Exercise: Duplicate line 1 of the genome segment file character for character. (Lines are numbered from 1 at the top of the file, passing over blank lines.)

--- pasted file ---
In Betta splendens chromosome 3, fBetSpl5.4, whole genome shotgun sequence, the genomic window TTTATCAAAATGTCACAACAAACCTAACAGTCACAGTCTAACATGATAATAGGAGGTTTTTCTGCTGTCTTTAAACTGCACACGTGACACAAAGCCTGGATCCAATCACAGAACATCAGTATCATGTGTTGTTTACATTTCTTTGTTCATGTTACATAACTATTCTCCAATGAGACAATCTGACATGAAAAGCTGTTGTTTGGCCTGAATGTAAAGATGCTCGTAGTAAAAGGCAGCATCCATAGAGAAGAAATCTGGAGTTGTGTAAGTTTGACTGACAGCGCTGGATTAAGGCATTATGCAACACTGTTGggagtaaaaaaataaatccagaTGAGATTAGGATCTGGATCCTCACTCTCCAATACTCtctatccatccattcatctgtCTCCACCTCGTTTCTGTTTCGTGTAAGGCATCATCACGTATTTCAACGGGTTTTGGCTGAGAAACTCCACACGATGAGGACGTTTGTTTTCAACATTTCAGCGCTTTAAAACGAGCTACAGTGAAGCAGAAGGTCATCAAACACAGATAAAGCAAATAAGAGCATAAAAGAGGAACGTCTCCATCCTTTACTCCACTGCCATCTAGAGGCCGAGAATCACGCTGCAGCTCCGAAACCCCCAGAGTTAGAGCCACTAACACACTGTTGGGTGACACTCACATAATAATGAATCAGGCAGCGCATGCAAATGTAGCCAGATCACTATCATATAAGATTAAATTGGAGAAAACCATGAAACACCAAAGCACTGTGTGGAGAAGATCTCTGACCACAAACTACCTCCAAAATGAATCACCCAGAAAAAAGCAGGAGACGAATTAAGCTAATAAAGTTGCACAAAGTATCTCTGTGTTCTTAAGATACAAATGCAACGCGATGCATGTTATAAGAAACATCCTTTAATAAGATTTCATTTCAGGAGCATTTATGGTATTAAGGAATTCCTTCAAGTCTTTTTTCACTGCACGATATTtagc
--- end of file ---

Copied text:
In Betta splendens chromosome 3, fBetSpl5.4, whole genome shotgun sequence, the genomic window TTTATCAAAATGTCACAACAAACCTAACAGTCACAGTCTAACATGATAATAGGAGGTTTTTCTGCTGTCTTTAAACTGCACACGTGACACAAAGCCTGGATCCAATCACAGAACATCAGTATCATGTGTTGTTTACATTTCTTTGTTCATGTTACATAACTATTCTCCAATGAGACAATCTGACATGAAAAGCTGTTGTTTGGCCTGAATGTAAAGATGCTCGTAGTAAAAGGCAGCATCCATAGAGAAGAAATCTGGAGTTGTGTAAGTTTGACTGACAGCGCTGGATTAAGGCATTATGCAACACTGTTGggagtaaaaaaataaatccagaTGAGATTAGGATCTGGATCCTCACTCTCCAATACTCtctatccatccattcatctgtCTCCACCTCGTTTCTGTTTCGTGTAAGGCATCATCACGTATTTCAACGGGTTTTGGCTGAGAAACTCCACACGATGAGGACGTTTGTTTTCAACATTTCAGCGCTTTAAAACGAGCTACAGTGAAGCAGAAGGTCATCAAACACAGATAAAGCAAATAAGAGCATAAAAGAGGAACGTCTCCATCCTTTACTCCACTGCCATCTAGAGGCCGAGAATCACGCTGCAGCTCCGAAACCCCCAGAGTTAGAGCCACTAACACACTGTTGGGTGACACTCACATAATAATGAATCAGGCAGCGCATGCAAATGTAGCCAGATCACTATCATATAAGATTAAATTGGAGAAAACCATGAAACACCAAAGCACTGTGTGGAGAAGATCTCTGACCACAAACTACCTCCAAAATGAATCACCCAGAAAAAAGCAGGAGACGAATTAAGCTAATAAAGTTGCACAAAGTATCTCTGTGTTCTTAAGATACAAATGCAACGCGATGCATGTTATAAGAAACATCCTTTAATAAGATTTCATTTCAGGAGCATTTATGGTATTAAGGAATTCCTTCAAGTCTTTTTTCACTGCACGATATTtagc